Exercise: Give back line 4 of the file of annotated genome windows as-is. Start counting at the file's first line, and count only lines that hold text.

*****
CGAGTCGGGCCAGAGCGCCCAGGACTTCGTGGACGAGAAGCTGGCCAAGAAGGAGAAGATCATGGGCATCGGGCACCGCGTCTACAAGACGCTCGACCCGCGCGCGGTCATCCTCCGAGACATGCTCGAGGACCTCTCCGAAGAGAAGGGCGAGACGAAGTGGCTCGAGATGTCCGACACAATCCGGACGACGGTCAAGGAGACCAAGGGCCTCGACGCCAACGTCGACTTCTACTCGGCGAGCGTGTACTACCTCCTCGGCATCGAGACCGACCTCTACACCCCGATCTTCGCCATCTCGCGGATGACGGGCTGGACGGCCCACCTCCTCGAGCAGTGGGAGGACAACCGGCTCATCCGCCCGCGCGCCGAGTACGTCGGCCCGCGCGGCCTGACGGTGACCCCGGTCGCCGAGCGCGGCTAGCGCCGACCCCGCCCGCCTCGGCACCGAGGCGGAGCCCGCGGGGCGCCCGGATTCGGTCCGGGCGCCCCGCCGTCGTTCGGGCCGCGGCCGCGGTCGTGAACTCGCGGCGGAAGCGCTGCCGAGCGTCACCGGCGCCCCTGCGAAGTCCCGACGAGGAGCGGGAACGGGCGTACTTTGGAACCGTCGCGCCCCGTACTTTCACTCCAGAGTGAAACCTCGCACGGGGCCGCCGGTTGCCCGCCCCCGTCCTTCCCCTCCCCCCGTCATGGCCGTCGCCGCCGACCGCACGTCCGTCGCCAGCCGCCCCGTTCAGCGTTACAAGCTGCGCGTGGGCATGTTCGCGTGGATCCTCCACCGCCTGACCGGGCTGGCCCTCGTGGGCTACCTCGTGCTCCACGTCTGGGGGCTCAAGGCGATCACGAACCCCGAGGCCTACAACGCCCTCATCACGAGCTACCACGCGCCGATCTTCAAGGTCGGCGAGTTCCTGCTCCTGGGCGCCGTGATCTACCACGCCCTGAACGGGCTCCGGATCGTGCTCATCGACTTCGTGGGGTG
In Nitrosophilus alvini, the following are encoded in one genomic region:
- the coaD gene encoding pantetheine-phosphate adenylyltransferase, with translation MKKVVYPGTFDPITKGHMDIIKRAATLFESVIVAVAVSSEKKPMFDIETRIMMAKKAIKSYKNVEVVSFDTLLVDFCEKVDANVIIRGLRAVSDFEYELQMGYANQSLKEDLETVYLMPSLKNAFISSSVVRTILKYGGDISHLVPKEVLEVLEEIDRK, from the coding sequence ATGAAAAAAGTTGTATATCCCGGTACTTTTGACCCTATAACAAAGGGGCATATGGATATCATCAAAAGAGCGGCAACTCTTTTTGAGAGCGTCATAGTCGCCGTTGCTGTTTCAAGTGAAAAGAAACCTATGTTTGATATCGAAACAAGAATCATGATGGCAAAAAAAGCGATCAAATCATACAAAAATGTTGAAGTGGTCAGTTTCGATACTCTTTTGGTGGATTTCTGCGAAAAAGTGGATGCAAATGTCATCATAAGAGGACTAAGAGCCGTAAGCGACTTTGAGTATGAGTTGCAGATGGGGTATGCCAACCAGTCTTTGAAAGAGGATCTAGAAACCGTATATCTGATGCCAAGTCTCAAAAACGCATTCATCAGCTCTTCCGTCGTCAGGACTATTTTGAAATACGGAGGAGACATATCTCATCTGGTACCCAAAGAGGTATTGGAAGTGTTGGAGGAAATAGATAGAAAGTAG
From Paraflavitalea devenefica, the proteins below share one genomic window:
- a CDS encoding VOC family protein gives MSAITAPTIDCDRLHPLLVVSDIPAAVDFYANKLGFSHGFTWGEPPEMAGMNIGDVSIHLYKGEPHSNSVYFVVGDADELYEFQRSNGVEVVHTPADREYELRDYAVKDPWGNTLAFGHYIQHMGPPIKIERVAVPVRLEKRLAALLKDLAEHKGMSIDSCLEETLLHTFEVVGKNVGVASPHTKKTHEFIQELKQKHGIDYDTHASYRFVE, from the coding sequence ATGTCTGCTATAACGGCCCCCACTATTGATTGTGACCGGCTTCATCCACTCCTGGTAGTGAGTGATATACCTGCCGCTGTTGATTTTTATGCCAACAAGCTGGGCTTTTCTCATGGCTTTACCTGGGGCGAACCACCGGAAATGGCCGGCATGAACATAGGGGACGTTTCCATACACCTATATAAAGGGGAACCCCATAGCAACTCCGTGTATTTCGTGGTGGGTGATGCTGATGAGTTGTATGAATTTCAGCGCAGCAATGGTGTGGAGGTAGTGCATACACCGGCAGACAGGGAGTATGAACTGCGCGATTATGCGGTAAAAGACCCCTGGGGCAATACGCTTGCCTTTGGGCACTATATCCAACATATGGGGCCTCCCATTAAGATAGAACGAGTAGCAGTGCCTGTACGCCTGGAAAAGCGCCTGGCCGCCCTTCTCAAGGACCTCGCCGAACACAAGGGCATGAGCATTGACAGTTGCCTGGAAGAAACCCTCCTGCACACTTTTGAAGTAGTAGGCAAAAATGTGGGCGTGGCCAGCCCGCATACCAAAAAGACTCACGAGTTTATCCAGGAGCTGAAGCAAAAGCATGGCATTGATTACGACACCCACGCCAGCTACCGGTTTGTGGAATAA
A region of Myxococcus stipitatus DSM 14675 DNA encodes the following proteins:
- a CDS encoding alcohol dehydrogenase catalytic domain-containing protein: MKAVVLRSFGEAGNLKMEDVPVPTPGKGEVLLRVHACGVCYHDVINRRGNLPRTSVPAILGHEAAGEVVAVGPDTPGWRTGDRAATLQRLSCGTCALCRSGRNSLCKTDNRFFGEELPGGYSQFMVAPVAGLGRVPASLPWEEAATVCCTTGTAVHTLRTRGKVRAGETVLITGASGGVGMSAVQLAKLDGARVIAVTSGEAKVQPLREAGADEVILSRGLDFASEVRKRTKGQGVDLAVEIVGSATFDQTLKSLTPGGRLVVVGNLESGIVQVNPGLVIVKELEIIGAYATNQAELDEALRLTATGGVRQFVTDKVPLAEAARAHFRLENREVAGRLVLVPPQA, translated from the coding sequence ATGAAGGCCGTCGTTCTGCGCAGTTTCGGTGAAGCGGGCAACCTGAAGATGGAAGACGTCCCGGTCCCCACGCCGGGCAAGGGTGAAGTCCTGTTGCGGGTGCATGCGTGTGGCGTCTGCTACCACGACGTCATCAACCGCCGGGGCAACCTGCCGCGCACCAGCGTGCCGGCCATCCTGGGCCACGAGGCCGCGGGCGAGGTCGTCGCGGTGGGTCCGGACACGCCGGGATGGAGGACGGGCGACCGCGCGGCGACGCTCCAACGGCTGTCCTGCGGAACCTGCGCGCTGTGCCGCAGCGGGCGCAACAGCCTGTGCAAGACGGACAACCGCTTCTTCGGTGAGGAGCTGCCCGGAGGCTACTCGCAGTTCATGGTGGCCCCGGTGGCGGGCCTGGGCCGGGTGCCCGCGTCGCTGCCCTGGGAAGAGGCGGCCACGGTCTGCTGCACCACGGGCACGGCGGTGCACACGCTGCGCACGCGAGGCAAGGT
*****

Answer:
From Paraflavitalea devenefica, the proteins below share one genomic window: